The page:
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Author Topic: Leg Training Help? Glutes getting sore, not quads. Leg Press position maybe?  (Read 2840 times)
Thoth
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« on: February 15, 2012, 12:35:38 PM »

When I first began bodybuilding and leg training my legs and glutes would both be sore the next day.  The leg press I used in the begining was the Cybex leg press, the same one in Dorian's Blood and Guts movie.  Still to this day I have not found a better leg press.  Anyway, when I use to use that one I knew back then that if your feet were placed higher up on the platform your hamstrings and glutes were hit and if your feet were placed lower your quads were hit.  I always kept my feet were my heels were lined up with the black traction material thingy, at the very bottom.  In other words I know my feet placement was good.  But every time I'd have a leg workout my legs would be fried the next day, the second day even worse.  Loved it.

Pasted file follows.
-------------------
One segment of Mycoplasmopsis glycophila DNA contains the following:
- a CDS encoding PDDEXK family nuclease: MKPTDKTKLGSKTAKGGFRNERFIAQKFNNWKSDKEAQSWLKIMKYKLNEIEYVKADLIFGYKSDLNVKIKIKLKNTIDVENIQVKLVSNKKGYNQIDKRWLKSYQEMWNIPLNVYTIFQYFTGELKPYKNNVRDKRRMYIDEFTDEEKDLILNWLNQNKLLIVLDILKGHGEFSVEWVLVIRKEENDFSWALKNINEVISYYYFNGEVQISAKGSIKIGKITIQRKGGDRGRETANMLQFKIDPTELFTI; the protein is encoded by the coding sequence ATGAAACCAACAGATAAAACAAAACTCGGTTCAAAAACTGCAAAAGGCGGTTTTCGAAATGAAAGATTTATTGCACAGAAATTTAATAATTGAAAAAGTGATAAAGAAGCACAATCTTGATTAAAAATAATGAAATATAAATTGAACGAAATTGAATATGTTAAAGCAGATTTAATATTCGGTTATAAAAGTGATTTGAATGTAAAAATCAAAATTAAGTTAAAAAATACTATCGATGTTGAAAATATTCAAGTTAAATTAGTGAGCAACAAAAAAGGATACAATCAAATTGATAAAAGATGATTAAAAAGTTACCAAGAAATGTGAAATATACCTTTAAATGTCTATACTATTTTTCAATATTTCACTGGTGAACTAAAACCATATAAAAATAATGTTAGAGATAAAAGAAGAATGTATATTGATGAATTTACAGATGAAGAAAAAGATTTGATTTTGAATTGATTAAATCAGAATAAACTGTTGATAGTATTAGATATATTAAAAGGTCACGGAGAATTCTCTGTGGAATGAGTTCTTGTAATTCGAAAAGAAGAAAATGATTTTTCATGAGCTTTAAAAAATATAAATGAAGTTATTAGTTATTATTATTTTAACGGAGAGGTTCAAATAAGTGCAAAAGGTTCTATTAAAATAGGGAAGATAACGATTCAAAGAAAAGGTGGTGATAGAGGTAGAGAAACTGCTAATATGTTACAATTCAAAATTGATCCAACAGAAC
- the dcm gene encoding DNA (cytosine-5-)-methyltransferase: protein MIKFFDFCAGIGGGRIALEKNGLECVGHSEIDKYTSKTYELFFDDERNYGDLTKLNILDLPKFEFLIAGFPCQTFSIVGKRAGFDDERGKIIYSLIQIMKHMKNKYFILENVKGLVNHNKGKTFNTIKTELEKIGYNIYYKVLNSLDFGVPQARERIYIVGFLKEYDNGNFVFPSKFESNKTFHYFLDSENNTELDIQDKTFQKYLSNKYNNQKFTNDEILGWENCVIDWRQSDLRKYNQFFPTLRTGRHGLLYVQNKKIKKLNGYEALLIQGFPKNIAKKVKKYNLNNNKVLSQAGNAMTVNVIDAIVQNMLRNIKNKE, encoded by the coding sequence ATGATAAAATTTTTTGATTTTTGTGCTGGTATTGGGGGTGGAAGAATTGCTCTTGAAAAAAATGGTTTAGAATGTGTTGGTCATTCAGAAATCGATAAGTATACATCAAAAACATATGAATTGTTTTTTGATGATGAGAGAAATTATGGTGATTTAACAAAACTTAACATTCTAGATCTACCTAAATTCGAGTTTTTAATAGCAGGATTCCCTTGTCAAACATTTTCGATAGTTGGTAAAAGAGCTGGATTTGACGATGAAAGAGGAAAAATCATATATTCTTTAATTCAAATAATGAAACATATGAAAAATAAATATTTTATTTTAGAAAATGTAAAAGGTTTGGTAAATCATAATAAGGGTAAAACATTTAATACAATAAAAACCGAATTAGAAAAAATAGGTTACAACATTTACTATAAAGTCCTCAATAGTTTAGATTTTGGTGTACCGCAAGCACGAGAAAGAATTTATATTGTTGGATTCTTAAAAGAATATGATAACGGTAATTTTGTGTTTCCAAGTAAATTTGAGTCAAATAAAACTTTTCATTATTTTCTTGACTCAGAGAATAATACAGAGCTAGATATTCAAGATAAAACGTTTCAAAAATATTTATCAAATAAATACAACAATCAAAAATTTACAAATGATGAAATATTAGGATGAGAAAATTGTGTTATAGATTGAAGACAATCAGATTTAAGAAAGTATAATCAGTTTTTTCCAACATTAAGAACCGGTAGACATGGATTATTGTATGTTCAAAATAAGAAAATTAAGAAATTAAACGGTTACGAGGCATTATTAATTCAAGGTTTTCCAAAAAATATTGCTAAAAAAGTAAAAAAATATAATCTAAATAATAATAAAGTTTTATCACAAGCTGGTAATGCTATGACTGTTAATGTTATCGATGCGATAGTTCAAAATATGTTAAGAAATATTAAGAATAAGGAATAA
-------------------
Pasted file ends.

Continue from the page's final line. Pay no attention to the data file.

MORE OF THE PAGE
Now of course the gym I train at doesn't have this leg press.  They have one of the more modern ones, not sure who it's made by.  But it's not just this leg press.  It's the leg press at other gyms in my area as well.  Every time I complete a leg workout the next day my quads are never sore, only my glutes.  And believe me, it's not my feet placement.  I never go to high with them.  I usually always keep my feet spread apart about shoulder width or just inside shoulder width.  I do this for all leg training, well except for hacks, ever so often I'll move my feet in a little closer for those.